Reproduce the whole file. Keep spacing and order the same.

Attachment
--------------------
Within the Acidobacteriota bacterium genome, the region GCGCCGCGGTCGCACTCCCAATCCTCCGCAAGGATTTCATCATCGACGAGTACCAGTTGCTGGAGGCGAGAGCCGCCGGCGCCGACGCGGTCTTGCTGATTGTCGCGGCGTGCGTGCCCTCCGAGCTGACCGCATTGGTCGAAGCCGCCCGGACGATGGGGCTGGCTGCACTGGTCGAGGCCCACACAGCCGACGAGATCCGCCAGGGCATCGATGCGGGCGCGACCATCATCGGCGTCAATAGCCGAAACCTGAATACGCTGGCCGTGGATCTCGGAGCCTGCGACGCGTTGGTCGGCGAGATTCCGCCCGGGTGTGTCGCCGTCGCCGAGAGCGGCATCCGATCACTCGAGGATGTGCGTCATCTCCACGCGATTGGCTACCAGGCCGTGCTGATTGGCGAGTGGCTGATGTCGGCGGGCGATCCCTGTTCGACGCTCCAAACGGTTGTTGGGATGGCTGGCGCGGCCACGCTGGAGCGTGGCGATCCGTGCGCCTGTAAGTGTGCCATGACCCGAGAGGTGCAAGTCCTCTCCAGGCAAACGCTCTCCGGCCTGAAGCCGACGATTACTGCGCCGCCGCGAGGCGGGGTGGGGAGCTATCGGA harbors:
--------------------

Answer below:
Within the Acidobacteriota bacterium genome, the region GCGCCGCGGTCGCACTCCCAATCCTCCGCAAGGATTTCATCATCGACGAGTACCAGTTGCTGGAGGCGAGAGCCGCCGGCGCCGACGCGGTCTTGCTGATTGTCGCGGCGTGCGTGCCCTCCGAGCTGACCGCATTGGTCGAAGCCGCCCGGACGATGGGGCTGGCTGCACTGGTCGAGGCCCACACAGCCGACGAGATCCGCCAGGGCATCGATGCGGGCGCGACCATCATCGGCGTCAATAGCCGAAACCTGAATACGCTGGCCGTGGATCTCGGAGCCTGCGACGCGTTGGTCGGCGAGATTCCGCCCGGGTGTGTCGCCGTCGCCGAGAGCGGCATCCGATCACTCGAGGATGTGCGTCATCTCCACGCGATTGGCTACCAGGCCGTGCTGATTGGCGAGTGGCTGATGTCGGCGGGCGATCCCTGTTCGACGCTCCAAACGGTTGTTGGGATGGCTGGCGCGGCCACGCTGGAGCGTGGCGATCCGTGCGCCTGTAAGTGTGCCATGACCCGAGAGGTGCAAGTCCTCTCCAGGCAAACGCTCTCCGGCCTGAAGCCGACGATTACTGCGCCGCCGCGAGGCGGGGTGGGGAGCTATCGGA harbors: